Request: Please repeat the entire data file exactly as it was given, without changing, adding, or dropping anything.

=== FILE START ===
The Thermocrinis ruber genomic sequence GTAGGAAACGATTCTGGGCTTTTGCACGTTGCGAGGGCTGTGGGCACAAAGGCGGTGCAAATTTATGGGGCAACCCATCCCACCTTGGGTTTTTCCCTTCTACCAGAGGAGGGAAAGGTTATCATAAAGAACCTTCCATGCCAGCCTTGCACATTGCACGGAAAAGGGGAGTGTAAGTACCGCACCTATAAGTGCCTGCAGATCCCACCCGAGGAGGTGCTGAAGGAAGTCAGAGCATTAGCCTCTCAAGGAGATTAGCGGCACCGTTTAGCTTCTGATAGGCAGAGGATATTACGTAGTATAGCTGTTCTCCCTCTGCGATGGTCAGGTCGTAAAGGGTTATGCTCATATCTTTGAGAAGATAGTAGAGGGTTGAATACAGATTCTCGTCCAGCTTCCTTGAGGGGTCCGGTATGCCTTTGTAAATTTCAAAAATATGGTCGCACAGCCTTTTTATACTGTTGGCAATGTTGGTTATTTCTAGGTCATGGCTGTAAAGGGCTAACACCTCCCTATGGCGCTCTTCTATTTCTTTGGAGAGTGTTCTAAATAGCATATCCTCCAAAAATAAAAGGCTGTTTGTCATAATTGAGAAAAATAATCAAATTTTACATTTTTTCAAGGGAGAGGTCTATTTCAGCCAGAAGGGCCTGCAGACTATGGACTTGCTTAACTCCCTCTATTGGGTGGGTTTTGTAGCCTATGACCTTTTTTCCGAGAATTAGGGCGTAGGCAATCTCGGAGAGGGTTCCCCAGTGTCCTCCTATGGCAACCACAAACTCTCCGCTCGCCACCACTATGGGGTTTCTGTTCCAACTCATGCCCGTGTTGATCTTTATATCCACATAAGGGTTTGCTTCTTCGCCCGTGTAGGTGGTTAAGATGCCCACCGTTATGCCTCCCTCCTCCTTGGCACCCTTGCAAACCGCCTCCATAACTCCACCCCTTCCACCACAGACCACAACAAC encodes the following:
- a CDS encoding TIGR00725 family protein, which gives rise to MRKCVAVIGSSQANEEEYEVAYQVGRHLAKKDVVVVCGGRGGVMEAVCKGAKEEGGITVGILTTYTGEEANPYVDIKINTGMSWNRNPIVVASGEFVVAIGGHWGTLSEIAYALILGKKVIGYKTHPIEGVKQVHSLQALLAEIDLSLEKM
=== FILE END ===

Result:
The Thermocrinis ruber genomic sequence GTAGGAAACGATTCTGGGCTTTTGCACGTTGCGAGGGCTGTGGGCACAAAGGCGGTGCAAATTTATGGGGCAACCCATCCCACCTTGGGTTTTTCCCTTCTACCAGAGGAGGGAAAGGTTATCATAAAGAACCTTCCATGCCAGCCTTGCACATTGCACGGAAAAGGGGAGTGTAAGTACCGCACCTATAAGTGCCTGCAGATCCCACCCGAGGAGGTGCTGAAGGAAGTCAGAGCATTAGCCTCTCAAGGAGATTAGCGGCACCGTTTAGCTTCTGATAGGCAGAGGATATTACGTAGTATAGCTGTTCTCCCTCTGCGATGGTCAGGTCGTAAAGGGTTATGCTCATATCTTTGAGAAGATAGTAGAGGGTTGAATACAGATTCTCGTCCAGCTTCCTTGAGGGGTCCGGTATGCCTTTGTAAATTTCAAAAATATGGTCGCACAGCCTTTTTATACTGTTGGCAATGTTGGTTATTTCTAGGTCATGGCTGTAAAGGGCTAACACCTCCCTATGGCGCTCTTCTATTTCTTTGGAGAGTGTTCTAAATAGCATATCCTCCAAAAATAAAAGGCTGTTTGTCATAATTGAGAAAAATAATCAAATTTTACATTTTTTCAAGGGAGAGGTCTATTTCAGCCAGAAGGGCCTGCAGACTATGGACTTGCTTAACTCCCTCTATTGGGTGGGTTTTGTAGCCTATGACCTTTTTTCCGAGAATTAGGGCGTAGGCAATCTCGGAGAGGGTTCCCCAGTGTCCTCCTATGGCAACCACAAACTCTCCGCTCGCCACCACTATGGGGTTTCTGTTCCAACTCATGCCCGTGTTGATCTTTATATCCACATAAGGGTTTGCTTCTTCGCCCGTGTAGGTGGTTAAGATGCCCACCGTTATGCCTCCCTCCTCCTTGGCACCCTTGCAAACCGCCTCCATAACTCCACCCCTTCCACCACAGACCACAACAAC encodes the following:
- a CDS encoding TIGR00725 family protein, which gives rise to MRKCVAVIGSSQANEEEYEVAYQVGRHLAKKDVVVVCGGRGGVMEAVCKGAKEEGGITVGILTTYTGEEANPYVDIKINTGMSWNRNPIVVASGEFVVAIGGHWGTLSEIAYALILGKKVIGYKTHPIEGVKQVHSLQALLAEIDLSLEKM